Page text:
I quite like a good horror game, and this month I've been spoilt for choice.
There's been Sega's terrifying Alien Isolation and Bethesda's The Evil Within, which marked the return of Resident Evil creator Shinji Mikami to the genre he created.
Thankfully I have been saving up my trade-in credit just for such an occasion. Because Sega and Bethesda launched these games within a week of each other, and at 100 for both, that's no pocket change.
And although it's not unusual for blockbuster movies to arrive side-by-side, the investment required in games – both in terms of money and time – is significant.
Without knowing their internal expectations, it's difficult to say whether Alien Isolation or The Evil Within were successful for their publishers. But it's a niche genre with a cult audience, and there will certainly be a few that have had to make the choice over which game to buy.
If you look through the history of games, you'll discover numerous examples of titles that launched next to each other to ill effect. I've lost count of the times I've asked publishers about their competition, to receive the same stock response about ‘different audiences'. If it's Pokmon versus Far Cry 4, then yes, I agree, those are non-competing markets. But if you're launching a game aimed at 18 to 34 year-old men – whether that's a hack and slash title or a first person shooter – you are competing, and risking sales.
I recall the battle of the racers in May 2010. It was Disney's Split/Second against Activision's Blur. Both titles designed to be new racing franchises. And the critics loved them both, almost equally according to Metacritic.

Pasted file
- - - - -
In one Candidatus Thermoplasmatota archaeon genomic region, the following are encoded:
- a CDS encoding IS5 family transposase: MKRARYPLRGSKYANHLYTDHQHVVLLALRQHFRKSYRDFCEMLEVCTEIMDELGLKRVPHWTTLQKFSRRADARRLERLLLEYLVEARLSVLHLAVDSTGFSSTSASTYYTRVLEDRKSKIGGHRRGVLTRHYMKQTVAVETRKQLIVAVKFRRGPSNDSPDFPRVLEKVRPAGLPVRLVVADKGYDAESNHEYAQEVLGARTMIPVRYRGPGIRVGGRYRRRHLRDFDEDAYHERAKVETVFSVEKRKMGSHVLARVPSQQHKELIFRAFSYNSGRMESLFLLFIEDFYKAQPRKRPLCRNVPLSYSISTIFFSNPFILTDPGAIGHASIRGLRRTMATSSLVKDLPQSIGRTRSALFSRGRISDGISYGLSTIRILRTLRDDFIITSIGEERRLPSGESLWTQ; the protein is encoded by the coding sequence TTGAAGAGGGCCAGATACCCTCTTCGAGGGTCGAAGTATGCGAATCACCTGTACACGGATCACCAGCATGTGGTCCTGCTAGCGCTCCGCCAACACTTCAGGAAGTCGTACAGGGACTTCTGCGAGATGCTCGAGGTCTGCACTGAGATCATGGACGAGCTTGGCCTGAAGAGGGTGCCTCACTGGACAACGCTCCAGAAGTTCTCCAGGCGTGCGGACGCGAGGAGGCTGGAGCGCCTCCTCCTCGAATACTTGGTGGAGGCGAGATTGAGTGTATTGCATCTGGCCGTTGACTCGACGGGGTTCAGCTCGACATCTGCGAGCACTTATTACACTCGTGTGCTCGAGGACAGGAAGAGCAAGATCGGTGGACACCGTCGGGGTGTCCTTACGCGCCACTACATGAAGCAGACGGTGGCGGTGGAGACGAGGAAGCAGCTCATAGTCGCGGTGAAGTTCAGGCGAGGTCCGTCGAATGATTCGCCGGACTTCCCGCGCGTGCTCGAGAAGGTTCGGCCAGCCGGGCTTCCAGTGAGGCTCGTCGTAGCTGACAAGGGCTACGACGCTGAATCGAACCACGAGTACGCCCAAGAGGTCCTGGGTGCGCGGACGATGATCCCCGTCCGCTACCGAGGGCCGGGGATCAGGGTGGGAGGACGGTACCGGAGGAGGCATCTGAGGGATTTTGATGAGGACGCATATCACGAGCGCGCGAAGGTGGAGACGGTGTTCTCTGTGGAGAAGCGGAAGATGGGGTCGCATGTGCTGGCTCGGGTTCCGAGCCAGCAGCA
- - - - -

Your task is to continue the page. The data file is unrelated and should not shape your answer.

They failed badly. To the extent that both developers behind the games were closed within the year.
You may assume the competition between the two racers was the reason, but it wasn't just that. Red Dead Redemption also launched that month, and that was another major rival to those two titles.
It baffled me somewhat that so many publishers were launching big new racing games this Q4. Perhaps it was just coincidence, or maybe EA's decision to not launch a Need for Speed game inspired them, but there were five significant racing releases due over the space of two months. Big sequels such as F1 2014 and Forza Horizon 2 is joined of new IP, Ubisoft's The Crew, Sony's DriveClub and Bandai Namco's Project CARS.
So well done Bandai Namco for not only delaying Project CARS, but for not being too proud to admit it was to give the game more of a chance. I feared for it, I really did. Not for its quality – the studio behind it is highly capable and the previews have been positive – but let's face it, it was going up against big games with big marketing budgets. Just how big is the racing genre on next-gen this Christmas? 400,000 units? Half a million if we're lucky? How much of that would have been Project CARS?
It's no shame at all to hold your hands up, give up and walk (or drive) away. Survive to fight another time. There's plenty of other days in the year, and if the success of Watch Dogs and the otherwise sparse release schedule of 2014 has been anything to go by, there are tonnes of other weeks and months where your audience will have the time and money to invest in your product. Go on. Do a Bandai Namco and try it.